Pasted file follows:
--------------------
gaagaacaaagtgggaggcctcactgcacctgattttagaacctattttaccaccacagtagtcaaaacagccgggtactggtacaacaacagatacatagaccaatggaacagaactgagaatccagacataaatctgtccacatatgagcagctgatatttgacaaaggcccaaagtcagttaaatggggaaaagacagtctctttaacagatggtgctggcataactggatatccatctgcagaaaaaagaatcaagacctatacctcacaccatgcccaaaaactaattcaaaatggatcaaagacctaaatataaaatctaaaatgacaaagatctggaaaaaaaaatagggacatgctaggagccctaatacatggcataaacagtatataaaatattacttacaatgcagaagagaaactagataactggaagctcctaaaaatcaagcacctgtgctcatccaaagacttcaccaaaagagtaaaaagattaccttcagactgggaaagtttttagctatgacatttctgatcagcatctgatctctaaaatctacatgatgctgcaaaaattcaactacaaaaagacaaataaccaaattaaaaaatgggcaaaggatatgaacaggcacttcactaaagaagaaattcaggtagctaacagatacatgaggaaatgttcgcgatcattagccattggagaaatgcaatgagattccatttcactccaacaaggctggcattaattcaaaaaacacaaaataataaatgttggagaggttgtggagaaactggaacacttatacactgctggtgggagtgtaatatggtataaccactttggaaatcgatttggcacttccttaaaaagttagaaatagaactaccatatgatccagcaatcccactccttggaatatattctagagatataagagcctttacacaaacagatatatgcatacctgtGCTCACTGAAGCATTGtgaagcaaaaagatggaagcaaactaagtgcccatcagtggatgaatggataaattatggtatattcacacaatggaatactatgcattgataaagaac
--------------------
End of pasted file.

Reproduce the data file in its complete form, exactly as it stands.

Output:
gaagaacaaagtgggaggcctcactgcacctgattttagaacctattttaccaccacagtagtcaaaacagccgggtactggtacaacaacagatacatagaccaatggaacagaactgagaatccagacataaatctgtccacatatgagcagctgatatttgacaaaggcccaaagtcagttaaatggggaaaagacagtctctttaacagatggtgctggcataactggatatccatctgcagaaaaaagaatcaagacctatacctcacaccatgcccaaaaactaattcaaaatggatcaaagacctaaatataaaatctaaaatgacaaagatctggaaaaaaaaatagggacatgctaggagccctaatacatggcataaacagtatataaaatattacttacaatgcagaagagaaactagataactggaagctcctaaaaatcaagcacctgtgctcatccaaagacttcaccaaaagagtaaaaagattaccttcagactgggaaagtttttagctatgacatttctgatcagcatctgatctctaaaatctacatgatgctgcaaaaattcaactacaaaaagacaaataaccaaattaaaaaatgggcaaaggatatgaacaggcacttcactaaagaagaaattcaggtagctaacagatacatgaggaaatgttcgcgatcattagccattggagaaatgcaatgagattccatttcactccaacaaggctggcattaattcaaaaaacacaaaataataaatgttggagaggttgtggagaaactggaacacttatacactgctggtgggagtgtaatatggtataaccactttggaaatcgatttggcacttccttaaaaagttagaaatagaactaccatatgatccagcaatcccactccttggaatatattctagagatataagagcctttacacaaacagatatatgcatacctgtGCTCACTGAAGCATTGtgaagcaaaaagatggaagcaaactaagtgcccatcagtggatgaatggataaattatggtatattcacacaatggaatactatgcattgataaagaac